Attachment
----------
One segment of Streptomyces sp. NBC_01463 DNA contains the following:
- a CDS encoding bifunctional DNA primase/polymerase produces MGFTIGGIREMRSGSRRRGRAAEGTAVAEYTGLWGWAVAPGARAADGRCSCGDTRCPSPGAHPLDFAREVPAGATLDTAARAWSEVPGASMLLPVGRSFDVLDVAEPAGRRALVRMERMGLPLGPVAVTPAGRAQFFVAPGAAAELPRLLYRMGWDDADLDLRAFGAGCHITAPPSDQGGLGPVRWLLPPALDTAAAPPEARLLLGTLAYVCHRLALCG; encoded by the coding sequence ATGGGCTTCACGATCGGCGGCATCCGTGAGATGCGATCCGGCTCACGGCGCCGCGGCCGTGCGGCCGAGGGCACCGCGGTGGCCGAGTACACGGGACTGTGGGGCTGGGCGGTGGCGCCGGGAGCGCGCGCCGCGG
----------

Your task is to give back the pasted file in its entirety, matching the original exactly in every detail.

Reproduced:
One segment of Streptomyces sp. NBC_01463 DNA contains the following:
- a CDS encoding bifunctional DNA primase/polymerase produces MGFTIGGIREMRSGSRRRGRAAEGTAVAEYTGLWGWAVAPGARAADGRCSCGDTRCPSPGAHPLDFAREVPAGATLDTAARAWSEVPGASMLLPVGRSFDVLDVAEPAGRRALVRMERMGLPLGPVAVTPAGRAQFFVAPGAAAELPRLLYRMGWDDADLDLRAFGAGCHITAPPSDQGGLGPVRWLLPPALDTAAAPPEARLLLGTLAYVCHRLALCG; encoded by the coding sequence ATGGGCTTCACGATCGGCGGCATCCGTGAGATGCGATCCGGCTCACGGCGCCGCGGCCGTGCGGCCGAGGGCACCGCGGTGGCCGAGTACACGGGACTGTGGGGCTGGGCGGTGGCGCCGGGAGCGCGCGCCGCGG